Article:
Starting September 8, 2012, anonymous comments -- whether for or against the RH bill -- will no longer be permitted on this blog.

Tuesday, August 21, 2012

Ateneo De Manila University's Memo on the Pro-RH Declaration: Text with Commentary

The following is the memo published by Fr. Jose Ramos "Jet" Villarin, President of ADMU, regarding the pro-RH declaration of 192 members of its faculty. My commentary comes right after this. 


20 August 2012

Memo to: The University Community

Subject: HB 4244 

Together with our leaders in the Catholic Church, the Ateneo de Manila University does not support the passage of House Bill 4244 (The Responsible Parenthood, Reproductive Health and Population and Development Bill). As many of these leaders have pointed out, the present form of the proposed bill contains provisions that could be construed to threaten constitutional rights as well as to weaken commonly shared human and spiritual values.

Now that the period for amendments is about to begin, I enjoin all in the Ateneo community to continue in-depth study of the present bill, and to support amendments to remove provisions that could be ambiguous or inimical from a legal, moral or religious perspective.

In connection with this, I call attention to the 192 members of our faculty who have grappled with the underlying issues in the context of Catholic social teaching, and who have spoken in their own voice in support of the bill. Though the University must differ from their position for the reasons stated above, I appreciate their social compassion and intellectual efforts, and urge them to continue in their discernment of the common good. As there is a spectrum of views on this ethical and public policy issue, I ask all those who are engaged in the Christian formation of our students to ensure that the Catholic position on this matter continues to be taught in our classes, as we have always done.

Should the bill with whatever amendments be passed, we should neither hesitate to bring to the judiciary whatever legal questions we may have nor cease to be vigilant in ensuring that no coercion takes place in implementation.

If there is no easy answer to the concerns that the proposed bill raises or no facile unanimity among divergent views, this only proves the complexity, depth, and sensitivity of these concerns. Nevertheless, Catholic tradition has always taught that reason and faith are not enemies but allies in the service of God’s truth. From this tradition, we can draw strength and compassion in our often tortuous journey as persons in community toward the greater glory of God and the service of God’s people.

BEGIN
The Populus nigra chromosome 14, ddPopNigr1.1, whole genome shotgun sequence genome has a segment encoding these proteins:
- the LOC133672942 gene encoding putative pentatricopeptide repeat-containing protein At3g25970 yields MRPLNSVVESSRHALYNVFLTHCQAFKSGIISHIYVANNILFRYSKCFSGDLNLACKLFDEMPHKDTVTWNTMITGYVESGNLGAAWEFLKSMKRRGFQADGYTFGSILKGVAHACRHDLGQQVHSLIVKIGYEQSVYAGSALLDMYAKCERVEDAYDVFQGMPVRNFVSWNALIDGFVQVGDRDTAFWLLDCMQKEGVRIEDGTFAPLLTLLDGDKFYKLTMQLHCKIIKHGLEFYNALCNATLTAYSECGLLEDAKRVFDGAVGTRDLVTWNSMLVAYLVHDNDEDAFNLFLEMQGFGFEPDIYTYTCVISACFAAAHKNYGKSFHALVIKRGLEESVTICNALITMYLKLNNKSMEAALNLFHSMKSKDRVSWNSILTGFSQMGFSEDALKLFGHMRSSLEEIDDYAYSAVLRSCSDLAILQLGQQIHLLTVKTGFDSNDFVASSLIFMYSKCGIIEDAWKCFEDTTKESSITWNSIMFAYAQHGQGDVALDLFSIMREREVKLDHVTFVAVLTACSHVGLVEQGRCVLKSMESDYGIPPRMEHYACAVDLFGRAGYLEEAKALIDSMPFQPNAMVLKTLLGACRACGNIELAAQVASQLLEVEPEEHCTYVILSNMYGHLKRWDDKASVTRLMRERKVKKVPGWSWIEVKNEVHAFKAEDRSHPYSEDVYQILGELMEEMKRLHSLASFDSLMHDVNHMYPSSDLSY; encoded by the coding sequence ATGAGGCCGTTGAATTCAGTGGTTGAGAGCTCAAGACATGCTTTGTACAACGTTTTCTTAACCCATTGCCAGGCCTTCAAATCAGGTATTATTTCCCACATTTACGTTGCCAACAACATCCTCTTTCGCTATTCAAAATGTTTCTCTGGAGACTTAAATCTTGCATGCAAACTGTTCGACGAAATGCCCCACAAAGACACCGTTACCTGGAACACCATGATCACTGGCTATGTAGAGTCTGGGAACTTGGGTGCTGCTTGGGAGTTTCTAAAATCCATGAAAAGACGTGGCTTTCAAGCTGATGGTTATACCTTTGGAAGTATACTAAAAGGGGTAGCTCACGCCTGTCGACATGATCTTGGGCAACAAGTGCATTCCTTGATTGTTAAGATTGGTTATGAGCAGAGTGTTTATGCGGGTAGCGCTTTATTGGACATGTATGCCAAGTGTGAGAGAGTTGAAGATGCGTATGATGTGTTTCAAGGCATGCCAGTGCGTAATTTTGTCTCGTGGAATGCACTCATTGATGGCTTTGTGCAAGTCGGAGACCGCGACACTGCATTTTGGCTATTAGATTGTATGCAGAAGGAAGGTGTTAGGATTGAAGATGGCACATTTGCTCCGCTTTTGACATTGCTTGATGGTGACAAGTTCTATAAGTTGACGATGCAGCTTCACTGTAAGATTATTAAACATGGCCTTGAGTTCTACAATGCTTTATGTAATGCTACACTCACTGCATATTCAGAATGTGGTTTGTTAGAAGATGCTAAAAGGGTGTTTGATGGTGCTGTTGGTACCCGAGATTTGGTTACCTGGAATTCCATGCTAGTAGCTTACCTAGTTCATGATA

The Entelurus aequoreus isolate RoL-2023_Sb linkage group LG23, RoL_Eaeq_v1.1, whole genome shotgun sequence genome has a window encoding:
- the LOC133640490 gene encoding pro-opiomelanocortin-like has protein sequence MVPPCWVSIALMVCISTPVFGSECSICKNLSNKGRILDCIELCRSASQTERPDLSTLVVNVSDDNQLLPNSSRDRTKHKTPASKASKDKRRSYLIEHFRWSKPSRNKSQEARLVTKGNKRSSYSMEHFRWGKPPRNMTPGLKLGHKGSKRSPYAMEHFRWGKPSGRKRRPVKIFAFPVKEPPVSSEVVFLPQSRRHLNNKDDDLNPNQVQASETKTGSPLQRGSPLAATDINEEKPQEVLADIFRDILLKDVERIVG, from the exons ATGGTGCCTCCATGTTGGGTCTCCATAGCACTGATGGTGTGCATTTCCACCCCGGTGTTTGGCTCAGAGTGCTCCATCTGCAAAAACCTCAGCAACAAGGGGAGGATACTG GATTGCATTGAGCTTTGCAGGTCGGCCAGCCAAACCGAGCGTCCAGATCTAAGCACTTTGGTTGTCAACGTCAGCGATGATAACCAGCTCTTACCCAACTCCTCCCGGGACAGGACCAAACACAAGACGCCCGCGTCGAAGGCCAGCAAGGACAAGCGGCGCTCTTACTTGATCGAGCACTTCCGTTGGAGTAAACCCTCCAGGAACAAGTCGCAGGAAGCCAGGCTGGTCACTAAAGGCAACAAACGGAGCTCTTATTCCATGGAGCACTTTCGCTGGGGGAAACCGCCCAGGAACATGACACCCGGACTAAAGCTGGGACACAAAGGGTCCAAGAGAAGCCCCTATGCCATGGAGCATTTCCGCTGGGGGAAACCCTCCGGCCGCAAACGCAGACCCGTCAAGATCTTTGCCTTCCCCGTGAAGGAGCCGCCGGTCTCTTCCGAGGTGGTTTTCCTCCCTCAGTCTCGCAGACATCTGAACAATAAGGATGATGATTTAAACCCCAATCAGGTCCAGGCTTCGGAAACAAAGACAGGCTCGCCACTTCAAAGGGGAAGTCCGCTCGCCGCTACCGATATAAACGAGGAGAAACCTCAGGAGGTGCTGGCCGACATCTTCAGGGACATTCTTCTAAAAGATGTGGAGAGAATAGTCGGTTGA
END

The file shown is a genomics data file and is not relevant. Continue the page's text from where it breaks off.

Jose Ramon T Villarin SJ

Now, for my commentary:

This blog is thankful that Fr. Villarin declares that the Ateneo De Manila University "does not support the passage of House Bill 4244." This blog also thanks the Ateneo De Manila University for coming out with this public adhesion to the Catholic stand versus the RH bill, something that too many Catholic colleges and universities have not (yet) done in their own name. Nevertheless, there are also some things in Fr. Villarin's memo that need to be discussed and brought under scrutiny; on these we cannot be silent. 

The first thing (or rather, the first absence of a thing) that seizes our attention is the lack of any reference to fidelity to Catholic doctrine, and the absence of any allusion to doctrinal investigations, as demanded over this past weekend by Msgr. Leonardo Medroso, Bishop of Tagbilaran. Those who signed the pro-RH declaration are even praised for their "social compassion and intellectual efforts". (May we remind everyone that this is an acknowledgment of intelligence and good intentions that the pro-RH side, for all its self-proclaimed tolerance, has scarcely reciprocated towards the opponents of the RH bill?) While the memo goes on to urge the signatories to "continue in their discernment of the common good", this can mean almost anything; it does not necessarily point to the need to think with the Church. However, the call to think with the Church is precisely what needs to be explicitly heard from the Jesuit Fathers right now. Ateneo, after all, continues to call itself a Catholic university.